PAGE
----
The year was 1971 just about a month after my dad ended his life. My brother packed up the car with me and a couple of his friends and we drove to 700 Commonwealth Avenue also known as "The Zoo" back in the day as I entered my freshman year at Boston University.
I had a roommate from hell, well actually she was from Long Island, who had arrived before me. With her perfect pink manicured hands she decorated my half of our dorm room complete with plastic flowers pinned to my bulletin board. I'm sure she thought I was the roommate from hell as I cried unpacking my things and did not express gratitude to her that she had taken the time to decorate my half of the room and line the drawers of my dresser. She got the R.A., the Resident Assistant who was wonderful. I told her what happened and she told me that I could go to the Counseling Center on Tuesday. A group of us went out to eat at Ken's Steak House in Copley Square. My roommate from hell had decided that I just had to do something with my hair before we went out to eat though and didn't I have any make up to put on? What a start to my Boston adventure. I had the chef's salad with Russian Dressing. There was a familiar taste of New York comfort food that got me through until Tuesday.
Every year at this time the permanent residents of Boston begin to grumble. I used to grumble - a lot and bemoan the end of summer heralded by U Haul lined streets and students flooding "my city." The anniversary reaction of that Labor Day weekend now 43 years ago haunted me with a melancholy that began the week before Labor Day and continued well through the winter months.
While the residents of Boston grumble, the students arrive with equal parts eager anticipation and trepidation. Freshmen, after being at the top of the hill as high school seniors now feel that sense of smallness and uncertainty as they enter their new academic careers. Those returning to their campus home away from home are excited to be reunited with friends and classmates eager to regale their tales of summer. There is a bustle of activity that once used to annoy me but that now fills me with hope.
Rather than feel resentment and frustration over these next few weeks, I'll be sure to leave extra time to get from point A to point B as the population of our fair city swells. Tom and I will go to Gloucester on Saturday to pick up his bib for the Around the Cape 25K he is running on Monday. Sunday we will be sure to not cross the divide into the land of the students at Cleveland Circle and anything we need to do we will do on this side of Beacon Street and Commonwealth Avenue.
Even though I arrived in Boston as a freshmen with a heavy heart and over a decade of challenges with paralytic polio and domestic violence, I had a sense of hope that there was a life beyond what I had lived. Even through all of the pain and suffering, confusion and different paths I traveled, I kept that spark of hope alive. I am so glad I did so that I could arrive here now poised to enjoy Labor Day weekend joining together with the energy of hope as a new academic year, as a new season begins.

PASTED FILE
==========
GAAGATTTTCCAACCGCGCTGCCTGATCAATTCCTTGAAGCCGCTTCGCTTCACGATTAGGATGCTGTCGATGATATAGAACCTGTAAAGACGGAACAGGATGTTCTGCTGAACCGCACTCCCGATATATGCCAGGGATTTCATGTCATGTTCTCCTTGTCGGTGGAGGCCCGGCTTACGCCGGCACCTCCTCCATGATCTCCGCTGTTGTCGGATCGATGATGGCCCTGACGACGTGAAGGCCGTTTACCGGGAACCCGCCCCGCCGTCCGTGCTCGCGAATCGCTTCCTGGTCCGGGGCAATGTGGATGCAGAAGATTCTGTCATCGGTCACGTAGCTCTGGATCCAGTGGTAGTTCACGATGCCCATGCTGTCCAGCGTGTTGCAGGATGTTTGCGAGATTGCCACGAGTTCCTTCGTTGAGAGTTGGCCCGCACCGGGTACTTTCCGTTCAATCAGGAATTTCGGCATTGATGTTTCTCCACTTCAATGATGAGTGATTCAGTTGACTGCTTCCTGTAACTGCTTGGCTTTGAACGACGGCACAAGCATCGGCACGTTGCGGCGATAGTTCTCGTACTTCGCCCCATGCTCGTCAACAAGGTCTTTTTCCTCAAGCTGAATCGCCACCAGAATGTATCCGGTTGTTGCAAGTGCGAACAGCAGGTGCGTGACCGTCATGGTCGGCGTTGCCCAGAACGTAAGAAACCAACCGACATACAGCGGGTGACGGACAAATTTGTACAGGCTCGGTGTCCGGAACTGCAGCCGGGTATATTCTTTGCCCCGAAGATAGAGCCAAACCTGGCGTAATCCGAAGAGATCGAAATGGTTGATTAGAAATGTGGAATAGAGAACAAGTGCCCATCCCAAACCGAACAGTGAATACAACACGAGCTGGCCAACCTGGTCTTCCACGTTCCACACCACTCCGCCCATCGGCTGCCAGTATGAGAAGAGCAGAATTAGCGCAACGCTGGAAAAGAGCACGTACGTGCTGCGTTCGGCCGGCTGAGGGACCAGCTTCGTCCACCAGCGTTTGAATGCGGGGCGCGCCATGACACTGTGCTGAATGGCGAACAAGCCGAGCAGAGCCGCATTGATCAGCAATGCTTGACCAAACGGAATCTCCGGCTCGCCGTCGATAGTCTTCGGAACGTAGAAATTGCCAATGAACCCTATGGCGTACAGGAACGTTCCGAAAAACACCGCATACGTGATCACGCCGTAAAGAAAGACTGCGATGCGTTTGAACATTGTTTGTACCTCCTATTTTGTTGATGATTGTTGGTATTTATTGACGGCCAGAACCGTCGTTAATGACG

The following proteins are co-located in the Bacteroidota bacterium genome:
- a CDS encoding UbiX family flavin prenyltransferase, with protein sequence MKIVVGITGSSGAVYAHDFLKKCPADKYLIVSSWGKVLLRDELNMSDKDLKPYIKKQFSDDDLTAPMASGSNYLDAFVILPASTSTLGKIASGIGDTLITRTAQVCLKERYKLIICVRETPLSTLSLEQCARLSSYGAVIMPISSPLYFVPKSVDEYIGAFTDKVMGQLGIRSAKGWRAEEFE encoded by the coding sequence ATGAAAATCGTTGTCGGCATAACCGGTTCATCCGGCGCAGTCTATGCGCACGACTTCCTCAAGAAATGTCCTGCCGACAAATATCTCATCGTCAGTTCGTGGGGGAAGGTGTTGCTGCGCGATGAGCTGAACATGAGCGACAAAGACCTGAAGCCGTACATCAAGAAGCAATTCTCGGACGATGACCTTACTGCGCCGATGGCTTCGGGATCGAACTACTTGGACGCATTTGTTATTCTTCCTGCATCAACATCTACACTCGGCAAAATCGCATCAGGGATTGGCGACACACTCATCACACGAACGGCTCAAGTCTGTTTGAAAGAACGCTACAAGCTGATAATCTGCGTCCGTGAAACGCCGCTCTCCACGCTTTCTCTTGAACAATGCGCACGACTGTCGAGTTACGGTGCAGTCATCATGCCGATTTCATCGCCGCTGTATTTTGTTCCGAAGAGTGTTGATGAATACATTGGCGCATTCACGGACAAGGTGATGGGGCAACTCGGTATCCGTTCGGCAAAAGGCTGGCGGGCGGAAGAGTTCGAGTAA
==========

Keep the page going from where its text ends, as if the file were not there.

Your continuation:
Boston may be two tales of one City over Labor Day Weekend but once the crazed frenzy of the weekend subsides, we settle into a rhythm that hopefully will yield an amazing harvest in the years to come.
"Wait, I have one more goal," Mary McManus told her personal trainer in February of 2008 shortly after coming out of her toe up leg brace. "I want to run the Boston Marathon for Spaulding Rehab Hospital." Mary traded in her polio shoes for running shoes and embarked on the journey of a lifetime. Mary McManus was at the height of her career as a VA social worker when she was told by her team at Spaulding Rehabilitation Hospital’s International Rehab Center for Polio in December of 2006 that she needed to quit her job if she had any hope of preventing the progression of post polio syndrome, a progressive neuromuscular disease. In “Coming Home: A Memoir of Healing, Hope and Possibility” Mary takes you on her seven year healing odyssey as a survivor of paralytic polio and trauma from her diagnosis, to taking a leap of faith to leave her award winning career at the VA to heal her life and follow her passion as a poet and writer. You’ll experience her trials, tribulations and triumphs as she trains for and crosses the finish line of the 2009 Boston Marathon and discovers the opportunity for healing in the wake of new trauma: the suicide of her nephew in 2011, and the aftermath of the 2013 Boston Marathon bombings. This is Mary's journey of coming home to her human form free from the influences of the ghastly ghostly invaders who had invaded her sacred earthly home. Her memoir includes journals and blog posts from her seven year healing odyssey. This is her journey of transformation and her message of healing, hope and possibility.
I donate 50% of royalty payments through on line sales to The One Fund to help Boston Marathon survivors and their families. Copies are also available at Brookline Marathon Sports. $5 of each book sold at Marathon Sports is donated to The One Fund.